Hollywood in turmoil as 150,000 backstage workers vote to go on strike

Hollywood in turmoil as 150,000 backstage workers vote to go on strike
Over 98 per cent of union members voted to strike

Productions in Hollywood are under threat after backstage union workers voted unanimously to strike.

Over 90 per cent of those eligible to vote did so, with more than 98 per cent voting in support of strike action according to The International Alliance of Theatrical Stage Employees (IATSE).

The union have been campaigning for some time for better working hours, safer conditions in the workplace an improved worker benefits.

In a statement, president of the IATSE Matthew Loeb said: “The members have spoken loud and clear. This vote is about the quality of life as well as the health and safety of those who work in the film and television industry. Our people have basic human needs like time for meal breaks, adequate sleep, and a weekend. For those at the bottom of the pay scale, they deserve nothing less than a living wage.”

The vote arrived after many months of failed negotiations between the IATSE and the Alliance of Motion Picture and Television Producers (AMPTP), which represents most of the major film and television production companies.

It’s the first time in IATSE’s 128-year history that strike action has been authorised.

As the organisation represents over 150,000 backstage crew in the US and Canada, the strike would effectively shut down Hollywood. “I hope that the studios will see and understand the resolve of our members,” Loeb added. “The ball is in their court. If they want to avoid a strike, they will return to the bargaining table and make us a reasonable offer.”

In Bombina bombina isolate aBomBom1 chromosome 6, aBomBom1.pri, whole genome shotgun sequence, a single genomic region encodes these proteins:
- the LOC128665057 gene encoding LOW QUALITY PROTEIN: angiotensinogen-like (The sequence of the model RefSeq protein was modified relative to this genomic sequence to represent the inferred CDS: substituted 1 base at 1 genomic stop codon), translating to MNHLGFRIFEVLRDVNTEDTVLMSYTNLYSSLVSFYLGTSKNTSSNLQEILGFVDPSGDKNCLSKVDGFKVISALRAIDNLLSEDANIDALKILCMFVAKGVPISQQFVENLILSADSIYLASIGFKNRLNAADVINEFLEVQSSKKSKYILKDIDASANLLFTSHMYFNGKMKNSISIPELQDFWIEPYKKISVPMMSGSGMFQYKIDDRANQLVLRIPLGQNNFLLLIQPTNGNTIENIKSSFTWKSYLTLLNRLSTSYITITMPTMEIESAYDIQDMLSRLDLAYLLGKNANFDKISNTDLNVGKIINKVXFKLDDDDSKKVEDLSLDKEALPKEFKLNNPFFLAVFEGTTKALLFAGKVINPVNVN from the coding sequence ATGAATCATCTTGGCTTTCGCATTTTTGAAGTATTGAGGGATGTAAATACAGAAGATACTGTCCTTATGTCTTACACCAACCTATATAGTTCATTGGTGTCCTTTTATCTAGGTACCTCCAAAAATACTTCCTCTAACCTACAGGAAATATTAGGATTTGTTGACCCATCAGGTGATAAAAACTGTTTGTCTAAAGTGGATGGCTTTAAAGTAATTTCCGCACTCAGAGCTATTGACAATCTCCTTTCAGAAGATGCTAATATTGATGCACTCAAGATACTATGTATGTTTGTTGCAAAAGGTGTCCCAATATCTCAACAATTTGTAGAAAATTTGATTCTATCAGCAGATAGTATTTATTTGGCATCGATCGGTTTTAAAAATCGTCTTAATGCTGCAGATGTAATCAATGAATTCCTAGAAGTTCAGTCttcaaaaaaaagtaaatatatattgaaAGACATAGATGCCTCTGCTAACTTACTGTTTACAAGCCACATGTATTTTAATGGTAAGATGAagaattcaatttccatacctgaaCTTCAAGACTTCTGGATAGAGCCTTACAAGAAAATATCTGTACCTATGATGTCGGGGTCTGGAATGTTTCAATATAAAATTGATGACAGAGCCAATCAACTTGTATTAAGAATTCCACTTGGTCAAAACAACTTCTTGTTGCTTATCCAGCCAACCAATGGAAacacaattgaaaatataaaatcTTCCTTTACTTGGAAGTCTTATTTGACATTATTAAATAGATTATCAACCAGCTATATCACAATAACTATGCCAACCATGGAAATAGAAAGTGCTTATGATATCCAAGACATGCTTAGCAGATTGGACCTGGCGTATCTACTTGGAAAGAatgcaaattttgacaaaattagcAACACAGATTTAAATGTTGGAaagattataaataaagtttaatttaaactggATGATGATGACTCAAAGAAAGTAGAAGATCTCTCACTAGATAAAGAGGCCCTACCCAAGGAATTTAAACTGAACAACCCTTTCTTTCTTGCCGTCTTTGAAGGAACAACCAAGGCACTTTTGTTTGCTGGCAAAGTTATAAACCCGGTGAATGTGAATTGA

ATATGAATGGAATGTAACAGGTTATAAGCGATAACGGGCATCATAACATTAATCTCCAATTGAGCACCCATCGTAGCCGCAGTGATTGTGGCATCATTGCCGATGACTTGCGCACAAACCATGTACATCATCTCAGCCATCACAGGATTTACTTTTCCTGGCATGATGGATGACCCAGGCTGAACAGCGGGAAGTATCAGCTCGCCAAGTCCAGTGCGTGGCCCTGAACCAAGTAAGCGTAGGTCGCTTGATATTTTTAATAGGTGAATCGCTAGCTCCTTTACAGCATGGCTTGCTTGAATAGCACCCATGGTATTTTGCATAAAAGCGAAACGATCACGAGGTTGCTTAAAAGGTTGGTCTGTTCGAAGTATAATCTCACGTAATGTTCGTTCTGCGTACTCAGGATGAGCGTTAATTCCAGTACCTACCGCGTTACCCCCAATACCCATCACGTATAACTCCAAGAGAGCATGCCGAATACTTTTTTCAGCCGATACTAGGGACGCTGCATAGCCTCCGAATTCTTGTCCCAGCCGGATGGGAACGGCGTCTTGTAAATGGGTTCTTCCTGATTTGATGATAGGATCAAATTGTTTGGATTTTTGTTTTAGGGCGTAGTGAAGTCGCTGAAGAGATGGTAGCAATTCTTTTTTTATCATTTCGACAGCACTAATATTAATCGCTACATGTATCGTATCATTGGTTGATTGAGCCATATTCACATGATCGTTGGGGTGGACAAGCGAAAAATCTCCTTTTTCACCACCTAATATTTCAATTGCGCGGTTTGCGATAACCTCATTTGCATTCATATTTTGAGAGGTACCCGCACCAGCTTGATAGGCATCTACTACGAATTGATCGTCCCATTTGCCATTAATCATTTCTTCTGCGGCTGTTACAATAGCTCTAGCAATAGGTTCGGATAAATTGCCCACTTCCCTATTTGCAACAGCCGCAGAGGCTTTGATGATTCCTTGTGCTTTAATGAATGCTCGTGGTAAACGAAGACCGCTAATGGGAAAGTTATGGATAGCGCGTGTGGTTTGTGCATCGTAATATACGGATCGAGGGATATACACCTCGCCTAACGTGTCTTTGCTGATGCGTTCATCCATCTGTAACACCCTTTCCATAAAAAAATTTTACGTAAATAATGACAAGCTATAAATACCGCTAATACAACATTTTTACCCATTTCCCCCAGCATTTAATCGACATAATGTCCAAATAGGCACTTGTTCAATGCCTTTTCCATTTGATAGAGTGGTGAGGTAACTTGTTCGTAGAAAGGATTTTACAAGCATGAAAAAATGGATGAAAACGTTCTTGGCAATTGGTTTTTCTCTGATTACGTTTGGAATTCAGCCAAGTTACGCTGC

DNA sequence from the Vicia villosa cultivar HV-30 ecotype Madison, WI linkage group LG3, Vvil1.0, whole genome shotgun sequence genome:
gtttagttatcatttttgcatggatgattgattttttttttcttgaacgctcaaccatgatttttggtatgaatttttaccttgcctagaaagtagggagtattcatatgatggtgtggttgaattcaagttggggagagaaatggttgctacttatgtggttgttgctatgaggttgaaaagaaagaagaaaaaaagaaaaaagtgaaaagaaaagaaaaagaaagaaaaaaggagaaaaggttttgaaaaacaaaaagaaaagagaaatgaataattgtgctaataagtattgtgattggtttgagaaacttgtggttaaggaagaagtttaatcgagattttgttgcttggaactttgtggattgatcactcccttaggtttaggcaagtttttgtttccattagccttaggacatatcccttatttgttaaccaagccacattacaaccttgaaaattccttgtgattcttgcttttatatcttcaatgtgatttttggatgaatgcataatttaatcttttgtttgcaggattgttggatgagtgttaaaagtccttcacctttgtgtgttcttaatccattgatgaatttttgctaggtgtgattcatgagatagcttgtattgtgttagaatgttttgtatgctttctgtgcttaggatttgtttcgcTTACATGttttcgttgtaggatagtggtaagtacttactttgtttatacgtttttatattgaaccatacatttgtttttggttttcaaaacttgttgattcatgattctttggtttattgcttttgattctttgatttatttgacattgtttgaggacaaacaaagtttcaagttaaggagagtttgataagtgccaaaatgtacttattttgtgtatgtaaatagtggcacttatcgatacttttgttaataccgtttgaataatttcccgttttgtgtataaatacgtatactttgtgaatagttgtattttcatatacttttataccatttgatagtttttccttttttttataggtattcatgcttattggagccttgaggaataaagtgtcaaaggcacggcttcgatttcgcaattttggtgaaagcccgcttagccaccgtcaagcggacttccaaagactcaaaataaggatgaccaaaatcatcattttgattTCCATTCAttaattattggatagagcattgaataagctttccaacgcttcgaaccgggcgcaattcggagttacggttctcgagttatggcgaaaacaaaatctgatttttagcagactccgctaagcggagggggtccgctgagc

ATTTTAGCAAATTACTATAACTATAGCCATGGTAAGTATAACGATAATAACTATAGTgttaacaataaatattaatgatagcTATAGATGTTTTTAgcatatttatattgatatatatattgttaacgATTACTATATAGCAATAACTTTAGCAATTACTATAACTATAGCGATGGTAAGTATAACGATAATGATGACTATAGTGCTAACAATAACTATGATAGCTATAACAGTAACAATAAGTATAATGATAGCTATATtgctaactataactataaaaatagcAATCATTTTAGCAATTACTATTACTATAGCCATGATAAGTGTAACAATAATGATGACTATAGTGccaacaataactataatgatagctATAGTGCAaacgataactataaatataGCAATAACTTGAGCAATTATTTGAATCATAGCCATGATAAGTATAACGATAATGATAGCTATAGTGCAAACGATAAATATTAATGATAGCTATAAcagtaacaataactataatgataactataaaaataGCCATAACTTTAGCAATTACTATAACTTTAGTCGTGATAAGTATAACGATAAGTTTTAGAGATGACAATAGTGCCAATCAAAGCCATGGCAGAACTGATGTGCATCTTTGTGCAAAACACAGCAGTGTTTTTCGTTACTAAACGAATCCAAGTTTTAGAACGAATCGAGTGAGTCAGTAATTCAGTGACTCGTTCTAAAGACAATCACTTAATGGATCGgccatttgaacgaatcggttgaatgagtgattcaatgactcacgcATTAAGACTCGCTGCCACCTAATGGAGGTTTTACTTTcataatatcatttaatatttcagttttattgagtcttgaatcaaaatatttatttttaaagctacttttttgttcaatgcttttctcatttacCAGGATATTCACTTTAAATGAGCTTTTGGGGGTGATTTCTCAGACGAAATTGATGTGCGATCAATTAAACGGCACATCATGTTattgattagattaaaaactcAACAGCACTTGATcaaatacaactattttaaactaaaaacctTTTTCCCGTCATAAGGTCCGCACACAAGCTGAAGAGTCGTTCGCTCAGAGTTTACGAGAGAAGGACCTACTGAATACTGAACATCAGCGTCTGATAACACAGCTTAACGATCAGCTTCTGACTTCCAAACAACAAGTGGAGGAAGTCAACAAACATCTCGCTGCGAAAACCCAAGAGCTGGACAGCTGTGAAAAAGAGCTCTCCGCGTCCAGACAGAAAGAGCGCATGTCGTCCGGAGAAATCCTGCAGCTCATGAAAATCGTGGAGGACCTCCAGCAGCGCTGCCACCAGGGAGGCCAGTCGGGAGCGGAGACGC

The union’s contract with AMPTP ended on 31 July 2021 but was extended until 10 September 2021. The IATSE, according to CNBC, is calling “for a new three-year agreement that would give behind-the-scenes workers higher pay, meal breaks, improved contributions to health and pension plans” as well as “a bigger cut of profits from streaming productions,” as companies like Netflix and Amazon see huge increases in viewers.

Alexandria Ocasio-Cortez shared her solidarity with those who voted to strike. On Twitter, she wrote: “Full support and solidarity to @IATSE workers in their vote to authorise a strike. 90 per cent turnout with 98 per cent voting yes is an incredible accomplishment. It’s exactly the kind of mass-movement organising we need right now. May your example inspire others! Stay strong…we’re with you.”

Many have also compared the situation to the writer’s strike in Hollywood 14 years ago, which saw productions brought to an extended halt. If no resolution is found, productions throughout the industry are likely to shut down temporarily.